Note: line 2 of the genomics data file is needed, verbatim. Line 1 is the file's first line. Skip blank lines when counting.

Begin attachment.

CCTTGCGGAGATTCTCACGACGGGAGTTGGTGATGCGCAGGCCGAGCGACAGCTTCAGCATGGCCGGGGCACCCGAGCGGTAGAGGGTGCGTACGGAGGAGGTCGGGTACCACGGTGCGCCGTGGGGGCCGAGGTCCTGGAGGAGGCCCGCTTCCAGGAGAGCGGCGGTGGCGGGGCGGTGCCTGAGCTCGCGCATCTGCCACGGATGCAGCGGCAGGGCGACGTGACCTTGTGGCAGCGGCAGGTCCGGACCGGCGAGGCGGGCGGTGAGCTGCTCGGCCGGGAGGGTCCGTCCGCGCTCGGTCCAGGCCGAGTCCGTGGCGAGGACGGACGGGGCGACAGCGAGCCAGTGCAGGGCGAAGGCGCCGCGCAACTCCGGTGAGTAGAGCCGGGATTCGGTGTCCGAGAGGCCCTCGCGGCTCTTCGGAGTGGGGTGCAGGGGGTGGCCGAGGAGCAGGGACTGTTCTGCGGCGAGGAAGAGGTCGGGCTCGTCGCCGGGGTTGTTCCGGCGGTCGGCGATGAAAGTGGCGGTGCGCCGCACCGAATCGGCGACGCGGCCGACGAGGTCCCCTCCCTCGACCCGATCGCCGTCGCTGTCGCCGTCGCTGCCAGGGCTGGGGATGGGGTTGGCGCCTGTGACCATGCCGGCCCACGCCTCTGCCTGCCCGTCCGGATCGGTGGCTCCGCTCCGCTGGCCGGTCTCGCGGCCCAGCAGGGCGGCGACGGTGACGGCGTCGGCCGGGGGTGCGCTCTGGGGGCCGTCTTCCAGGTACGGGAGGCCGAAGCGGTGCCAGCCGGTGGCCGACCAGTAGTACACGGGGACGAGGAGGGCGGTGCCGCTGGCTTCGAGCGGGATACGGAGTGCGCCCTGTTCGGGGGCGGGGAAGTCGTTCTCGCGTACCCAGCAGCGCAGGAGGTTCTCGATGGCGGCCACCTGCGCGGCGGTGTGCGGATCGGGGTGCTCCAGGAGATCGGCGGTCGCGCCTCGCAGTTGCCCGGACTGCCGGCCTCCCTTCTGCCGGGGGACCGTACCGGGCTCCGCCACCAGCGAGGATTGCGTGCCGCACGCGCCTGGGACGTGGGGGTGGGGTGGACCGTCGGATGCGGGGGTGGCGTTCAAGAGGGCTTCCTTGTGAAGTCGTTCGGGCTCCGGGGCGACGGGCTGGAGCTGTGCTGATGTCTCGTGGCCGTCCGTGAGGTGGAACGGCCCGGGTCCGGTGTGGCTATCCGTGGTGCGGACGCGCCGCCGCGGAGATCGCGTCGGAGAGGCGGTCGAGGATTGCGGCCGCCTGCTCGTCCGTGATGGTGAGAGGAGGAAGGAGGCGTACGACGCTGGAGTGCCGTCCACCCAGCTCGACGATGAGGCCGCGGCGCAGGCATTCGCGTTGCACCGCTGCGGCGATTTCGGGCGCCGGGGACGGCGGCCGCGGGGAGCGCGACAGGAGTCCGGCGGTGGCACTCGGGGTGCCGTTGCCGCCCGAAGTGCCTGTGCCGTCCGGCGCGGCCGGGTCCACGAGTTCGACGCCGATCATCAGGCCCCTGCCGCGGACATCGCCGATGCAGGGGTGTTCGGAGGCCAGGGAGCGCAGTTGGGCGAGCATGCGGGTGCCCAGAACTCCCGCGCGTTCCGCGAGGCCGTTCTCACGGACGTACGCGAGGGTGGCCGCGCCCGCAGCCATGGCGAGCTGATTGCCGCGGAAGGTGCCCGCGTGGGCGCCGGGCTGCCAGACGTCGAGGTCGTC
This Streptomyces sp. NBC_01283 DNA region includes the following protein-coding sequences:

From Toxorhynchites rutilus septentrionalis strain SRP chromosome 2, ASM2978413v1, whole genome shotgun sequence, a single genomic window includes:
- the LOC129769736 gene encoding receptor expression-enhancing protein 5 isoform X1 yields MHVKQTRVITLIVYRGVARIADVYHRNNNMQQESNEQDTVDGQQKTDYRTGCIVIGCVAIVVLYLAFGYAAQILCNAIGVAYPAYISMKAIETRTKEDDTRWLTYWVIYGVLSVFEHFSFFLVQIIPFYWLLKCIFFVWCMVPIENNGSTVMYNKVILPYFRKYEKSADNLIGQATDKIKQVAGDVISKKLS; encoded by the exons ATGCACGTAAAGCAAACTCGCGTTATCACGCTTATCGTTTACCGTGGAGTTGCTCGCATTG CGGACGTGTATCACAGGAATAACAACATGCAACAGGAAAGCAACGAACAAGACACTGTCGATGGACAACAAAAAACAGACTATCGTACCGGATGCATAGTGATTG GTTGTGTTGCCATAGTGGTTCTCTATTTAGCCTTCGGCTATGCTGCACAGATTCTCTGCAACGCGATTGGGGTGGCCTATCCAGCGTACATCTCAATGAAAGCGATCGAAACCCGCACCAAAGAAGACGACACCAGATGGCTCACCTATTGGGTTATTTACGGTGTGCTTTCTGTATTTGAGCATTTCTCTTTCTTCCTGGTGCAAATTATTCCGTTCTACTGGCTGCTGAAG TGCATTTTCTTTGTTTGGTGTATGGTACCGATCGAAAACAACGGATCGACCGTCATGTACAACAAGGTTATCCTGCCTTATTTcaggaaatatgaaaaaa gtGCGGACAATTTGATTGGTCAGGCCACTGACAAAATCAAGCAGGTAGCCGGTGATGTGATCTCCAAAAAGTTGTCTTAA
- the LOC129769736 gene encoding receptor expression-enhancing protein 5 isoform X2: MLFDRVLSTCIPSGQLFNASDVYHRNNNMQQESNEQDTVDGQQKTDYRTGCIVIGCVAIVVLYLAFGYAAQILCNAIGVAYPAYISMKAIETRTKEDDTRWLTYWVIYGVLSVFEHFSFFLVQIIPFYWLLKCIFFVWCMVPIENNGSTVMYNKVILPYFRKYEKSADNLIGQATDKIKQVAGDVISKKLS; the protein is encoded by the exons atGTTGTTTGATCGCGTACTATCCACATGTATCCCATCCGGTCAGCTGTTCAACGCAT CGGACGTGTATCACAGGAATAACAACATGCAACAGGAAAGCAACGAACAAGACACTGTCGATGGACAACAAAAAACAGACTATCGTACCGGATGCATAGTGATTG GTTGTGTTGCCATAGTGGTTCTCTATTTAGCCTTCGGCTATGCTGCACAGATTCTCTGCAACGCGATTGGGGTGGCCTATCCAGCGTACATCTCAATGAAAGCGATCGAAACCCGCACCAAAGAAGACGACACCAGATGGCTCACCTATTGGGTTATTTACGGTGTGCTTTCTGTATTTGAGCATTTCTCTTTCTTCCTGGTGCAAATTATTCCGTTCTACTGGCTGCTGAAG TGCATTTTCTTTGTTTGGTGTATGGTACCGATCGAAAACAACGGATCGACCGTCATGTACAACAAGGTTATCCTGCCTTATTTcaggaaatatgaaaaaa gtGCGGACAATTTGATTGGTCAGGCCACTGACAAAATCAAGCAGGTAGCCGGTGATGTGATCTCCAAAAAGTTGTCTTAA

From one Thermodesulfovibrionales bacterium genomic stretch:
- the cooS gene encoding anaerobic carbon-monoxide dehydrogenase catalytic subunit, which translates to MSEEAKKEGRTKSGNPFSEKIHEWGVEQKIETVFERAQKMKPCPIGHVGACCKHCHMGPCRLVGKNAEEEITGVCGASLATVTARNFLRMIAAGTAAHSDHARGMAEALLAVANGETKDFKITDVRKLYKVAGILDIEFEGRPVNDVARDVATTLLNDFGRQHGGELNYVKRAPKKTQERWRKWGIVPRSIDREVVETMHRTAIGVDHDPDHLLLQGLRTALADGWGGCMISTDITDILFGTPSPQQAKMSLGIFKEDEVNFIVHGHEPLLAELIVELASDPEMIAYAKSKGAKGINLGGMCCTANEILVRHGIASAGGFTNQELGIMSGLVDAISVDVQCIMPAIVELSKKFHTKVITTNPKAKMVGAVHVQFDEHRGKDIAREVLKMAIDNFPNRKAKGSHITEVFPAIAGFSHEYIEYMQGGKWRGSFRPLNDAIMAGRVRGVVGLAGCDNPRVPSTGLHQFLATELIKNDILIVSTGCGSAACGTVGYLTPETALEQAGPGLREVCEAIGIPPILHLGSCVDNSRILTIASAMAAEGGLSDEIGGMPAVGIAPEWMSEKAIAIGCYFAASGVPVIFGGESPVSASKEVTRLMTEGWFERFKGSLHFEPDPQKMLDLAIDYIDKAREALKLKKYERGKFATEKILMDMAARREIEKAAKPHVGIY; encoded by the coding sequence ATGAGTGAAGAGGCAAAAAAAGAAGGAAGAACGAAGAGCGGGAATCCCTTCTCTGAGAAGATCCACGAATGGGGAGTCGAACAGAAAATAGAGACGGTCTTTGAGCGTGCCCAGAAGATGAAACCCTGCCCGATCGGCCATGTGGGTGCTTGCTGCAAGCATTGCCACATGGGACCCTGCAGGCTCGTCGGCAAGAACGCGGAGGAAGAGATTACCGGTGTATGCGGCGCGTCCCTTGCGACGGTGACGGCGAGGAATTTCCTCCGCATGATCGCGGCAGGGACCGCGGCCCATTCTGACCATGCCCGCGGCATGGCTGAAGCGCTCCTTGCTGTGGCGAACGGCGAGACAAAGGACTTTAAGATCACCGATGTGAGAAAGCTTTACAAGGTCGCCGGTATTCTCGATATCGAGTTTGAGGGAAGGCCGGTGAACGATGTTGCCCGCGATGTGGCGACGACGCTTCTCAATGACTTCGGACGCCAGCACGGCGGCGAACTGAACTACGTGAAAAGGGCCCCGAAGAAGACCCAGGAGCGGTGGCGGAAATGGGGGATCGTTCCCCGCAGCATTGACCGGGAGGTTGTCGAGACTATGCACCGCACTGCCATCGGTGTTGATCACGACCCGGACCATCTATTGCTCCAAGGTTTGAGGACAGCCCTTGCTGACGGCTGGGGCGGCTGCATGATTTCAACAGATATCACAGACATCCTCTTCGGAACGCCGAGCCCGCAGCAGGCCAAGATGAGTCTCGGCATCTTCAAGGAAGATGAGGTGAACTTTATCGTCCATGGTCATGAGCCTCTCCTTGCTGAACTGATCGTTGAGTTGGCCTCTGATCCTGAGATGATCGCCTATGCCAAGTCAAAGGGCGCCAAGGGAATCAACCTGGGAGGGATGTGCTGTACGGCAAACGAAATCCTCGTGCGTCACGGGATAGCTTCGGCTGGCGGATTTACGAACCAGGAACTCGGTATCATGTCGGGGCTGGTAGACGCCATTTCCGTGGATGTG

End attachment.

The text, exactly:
This Streptomyces sp. NBC_01283 DNA region includes the following protein-coding sequences: